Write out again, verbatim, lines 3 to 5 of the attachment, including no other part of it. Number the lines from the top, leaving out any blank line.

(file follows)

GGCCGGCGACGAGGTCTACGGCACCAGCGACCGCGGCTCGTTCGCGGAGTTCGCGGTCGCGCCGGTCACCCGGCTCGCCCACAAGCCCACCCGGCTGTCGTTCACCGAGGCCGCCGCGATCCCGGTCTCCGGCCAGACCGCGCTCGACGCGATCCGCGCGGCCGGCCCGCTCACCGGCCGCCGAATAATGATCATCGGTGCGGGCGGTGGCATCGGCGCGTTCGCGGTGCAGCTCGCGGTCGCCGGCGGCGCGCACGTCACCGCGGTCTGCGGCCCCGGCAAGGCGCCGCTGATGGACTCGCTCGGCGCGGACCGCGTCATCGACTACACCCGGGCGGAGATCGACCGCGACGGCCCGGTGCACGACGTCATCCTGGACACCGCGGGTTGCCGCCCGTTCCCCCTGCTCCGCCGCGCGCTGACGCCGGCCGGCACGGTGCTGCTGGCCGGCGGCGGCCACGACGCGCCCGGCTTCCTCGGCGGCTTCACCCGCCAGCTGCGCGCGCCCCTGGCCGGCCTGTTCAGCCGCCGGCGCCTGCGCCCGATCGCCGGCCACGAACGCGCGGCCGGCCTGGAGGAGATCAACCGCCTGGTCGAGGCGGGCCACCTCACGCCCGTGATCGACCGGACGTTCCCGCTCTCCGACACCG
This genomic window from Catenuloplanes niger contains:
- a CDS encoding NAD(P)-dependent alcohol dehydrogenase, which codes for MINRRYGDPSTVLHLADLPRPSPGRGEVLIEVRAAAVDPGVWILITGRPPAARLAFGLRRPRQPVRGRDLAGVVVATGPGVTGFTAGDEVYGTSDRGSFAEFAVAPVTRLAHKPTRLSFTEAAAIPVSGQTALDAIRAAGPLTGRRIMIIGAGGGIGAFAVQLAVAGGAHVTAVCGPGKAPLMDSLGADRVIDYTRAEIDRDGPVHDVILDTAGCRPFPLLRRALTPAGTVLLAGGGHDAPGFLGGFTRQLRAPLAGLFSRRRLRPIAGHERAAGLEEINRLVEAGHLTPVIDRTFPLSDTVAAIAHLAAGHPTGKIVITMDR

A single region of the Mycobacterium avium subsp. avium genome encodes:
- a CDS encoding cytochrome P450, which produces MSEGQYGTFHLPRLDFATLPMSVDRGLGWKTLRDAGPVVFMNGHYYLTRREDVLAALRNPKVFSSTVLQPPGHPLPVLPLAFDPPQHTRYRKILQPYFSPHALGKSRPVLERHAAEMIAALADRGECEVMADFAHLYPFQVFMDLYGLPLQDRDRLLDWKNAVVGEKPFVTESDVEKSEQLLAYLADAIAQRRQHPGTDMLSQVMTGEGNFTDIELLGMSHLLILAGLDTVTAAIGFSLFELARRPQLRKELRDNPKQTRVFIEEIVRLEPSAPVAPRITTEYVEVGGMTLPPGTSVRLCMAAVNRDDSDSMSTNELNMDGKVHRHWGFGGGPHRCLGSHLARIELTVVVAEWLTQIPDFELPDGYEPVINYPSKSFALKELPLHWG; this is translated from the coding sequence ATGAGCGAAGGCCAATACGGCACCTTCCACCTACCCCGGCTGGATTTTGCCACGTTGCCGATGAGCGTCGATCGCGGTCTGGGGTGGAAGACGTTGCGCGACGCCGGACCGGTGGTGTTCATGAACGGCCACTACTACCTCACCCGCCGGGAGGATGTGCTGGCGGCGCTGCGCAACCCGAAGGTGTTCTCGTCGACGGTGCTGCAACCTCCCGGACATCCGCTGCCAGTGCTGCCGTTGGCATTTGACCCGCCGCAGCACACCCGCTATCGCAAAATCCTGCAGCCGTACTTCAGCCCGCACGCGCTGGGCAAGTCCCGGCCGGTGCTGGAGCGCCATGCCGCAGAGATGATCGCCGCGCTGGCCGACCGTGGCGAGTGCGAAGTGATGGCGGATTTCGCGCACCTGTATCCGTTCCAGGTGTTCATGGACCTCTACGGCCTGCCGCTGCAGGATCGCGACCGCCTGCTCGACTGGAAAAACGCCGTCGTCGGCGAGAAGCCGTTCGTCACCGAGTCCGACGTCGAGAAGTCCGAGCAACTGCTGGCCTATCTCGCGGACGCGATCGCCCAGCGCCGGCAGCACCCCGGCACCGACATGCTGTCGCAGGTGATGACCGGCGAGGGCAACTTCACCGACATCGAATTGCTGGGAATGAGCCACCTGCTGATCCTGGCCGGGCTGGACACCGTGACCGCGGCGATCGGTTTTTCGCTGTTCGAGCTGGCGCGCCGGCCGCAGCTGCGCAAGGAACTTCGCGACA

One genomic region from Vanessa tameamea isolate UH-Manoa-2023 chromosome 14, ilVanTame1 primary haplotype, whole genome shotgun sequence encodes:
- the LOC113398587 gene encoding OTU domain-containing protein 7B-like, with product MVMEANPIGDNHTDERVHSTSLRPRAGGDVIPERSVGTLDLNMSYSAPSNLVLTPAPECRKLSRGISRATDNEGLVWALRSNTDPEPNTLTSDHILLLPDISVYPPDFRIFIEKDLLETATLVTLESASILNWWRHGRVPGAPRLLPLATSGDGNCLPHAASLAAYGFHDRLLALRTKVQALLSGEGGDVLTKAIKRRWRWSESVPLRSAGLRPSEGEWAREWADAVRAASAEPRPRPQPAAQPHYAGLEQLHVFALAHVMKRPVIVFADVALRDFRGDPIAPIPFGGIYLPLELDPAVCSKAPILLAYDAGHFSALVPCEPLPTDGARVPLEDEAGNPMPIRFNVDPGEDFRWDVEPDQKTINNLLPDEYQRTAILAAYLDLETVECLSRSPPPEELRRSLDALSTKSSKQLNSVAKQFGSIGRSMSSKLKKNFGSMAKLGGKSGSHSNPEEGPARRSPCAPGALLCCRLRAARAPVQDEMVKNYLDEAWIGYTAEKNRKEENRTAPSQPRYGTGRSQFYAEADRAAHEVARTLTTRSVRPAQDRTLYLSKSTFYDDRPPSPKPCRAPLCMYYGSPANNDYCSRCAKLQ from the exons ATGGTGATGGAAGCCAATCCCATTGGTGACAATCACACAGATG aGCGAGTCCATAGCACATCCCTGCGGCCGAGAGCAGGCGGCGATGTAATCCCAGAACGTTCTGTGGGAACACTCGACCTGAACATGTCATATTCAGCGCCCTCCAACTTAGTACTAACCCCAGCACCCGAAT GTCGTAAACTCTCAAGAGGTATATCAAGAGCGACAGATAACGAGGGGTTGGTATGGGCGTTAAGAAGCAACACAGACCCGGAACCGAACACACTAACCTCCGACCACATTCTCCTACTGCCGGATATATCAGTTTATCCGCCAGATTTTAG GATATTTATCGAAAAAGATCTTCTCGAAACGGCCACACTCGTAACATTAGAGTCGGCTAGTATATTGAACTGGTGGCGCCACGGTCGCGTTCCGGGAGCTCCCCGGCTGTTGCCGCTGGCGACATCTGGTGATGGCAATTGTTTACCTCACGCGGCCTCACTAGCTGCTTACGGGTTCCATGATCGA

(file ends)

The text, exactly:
- a CDS encoding NAD(P)-dependent alcohol dehydrogenase, which codes for MINRRYGDPSTVLHLADLPRPSPGRGEVLIEVRAAAVDPGVWILITGRPPAARLAFGLRRPRQPVRGRDLAGVVVATGPGVTGFTAGDEVYGTSDRGSFAEFAVAPVTRLAHKPTRLSFTEAAAIPVSGQTALDAIRAAGPLTGRRIMIIGAGGGIGAFAVQLAVAGGAHVTAVCGPGKAPLMDSLGADRVIDYTRAEIDRDGPVHDVILDTAGCRPFPLLRRALTPAGTVLLAGGGHDAPGFLGGFTRQLRAPLAGLFSRRRLRPIAGHERAAGLEEINRLVEAGHLTPVIDRTFPLSDTVAAIAHLAAGHPTGKIVITMDR

A single region of the Mycobacterium avium subsp. avium genome encodes:
- a CDS encoding cytochrome P450, which produces MSEGQYGTFHLPRLDFATLPMSVDRGLGWKTLRDAGPVVFMNGHYYLTRREDVLAALRNPKVFSSTVLQPPGHPLPVLPLAFDPPQHTRYRKILQPYFSPHALGKSRPVLERHAAEMIAALADRGECEVMADFAHLYPFQVFMDLYGLPLQDRDRLLDWKNAVVGEKPFVTESDVEKSEQLLAYLADAIAQRRQHPGTDMLSQVMTGEGNFTDIELLGMSHLLILAGLDTVTAAIGFSLFELARRPQLRKELRDNPKQTRVFIEEIVRLEPSAPVAPRITTEYVEVGGMTLPPGTSVRLCMAAVNRDDSDSMSTNELNMDGKVHRHWGFGGGPHRCLGSHLARIELTVVVAEWLTQIPDFELPDGYEPVINYPSKSFALKELPLHWG; this is translated from the coding sequence ATGAGCGAAGGCCAATACGGCACCTTCCACCTACCCCGGCTGGATTTTGCCACGTTGCCGATGAGCGTCGATCGCGGTCTGGGGTGGAAGACGTTGCGCGACGCCGGACCGGTGGTGTTCATGAACGGCCACTACTACCTCACCCGCCGGGAGGATGTGCTGGCGGCGCTGCGCAACCCGAAGGTGTTCTCGTCGACGGTGCTGCAACCTCCCGGACATCCGCTGCCAGTGCTGCCGTTGGCATTTGACCCGCCGCAGCACACCCGCTATCGCAAAATCCTGCAGCCGTACTTCAGCCCGCACGCGCTGGGCAAGTCCCGGCCGGTGCTGGAGCGCCATGCCGCAGAGATGATCGCCGCGCTGGCCGACCGTGGCGAGTGCGAAGTGATGGCGGATTTCGCGCACCTGTATCCGTTCCAGGTGTTCATGGACCTCTACGGCCTGCCGCTGCAGGATCGCGACCGCCTGCTCGACTGGAAAAACGCCGTCGTCGGCGAGAAGCCGTTCGTCACCGAGTCCGACGTCGAGAAGTCCGAGCAACTGCTGGCCTATCTCGCGGACGCGATCGCCCAGCGCCGGCAGCACCCCGGCACCGACATGCTGTCGCAGGTGATGACCGGCGAGGGCAACTTCACCGACATCGAATTGCTGGGAATGAGCCACCTGCTGATCCTGGCCGGGCTGGACACCGTGACCGCGGCGATCGGTTTTTCGCTGTTCGAGCTGGCGCGCCGGCCGCAGCTGCGCAAGGAACTTCGCGACA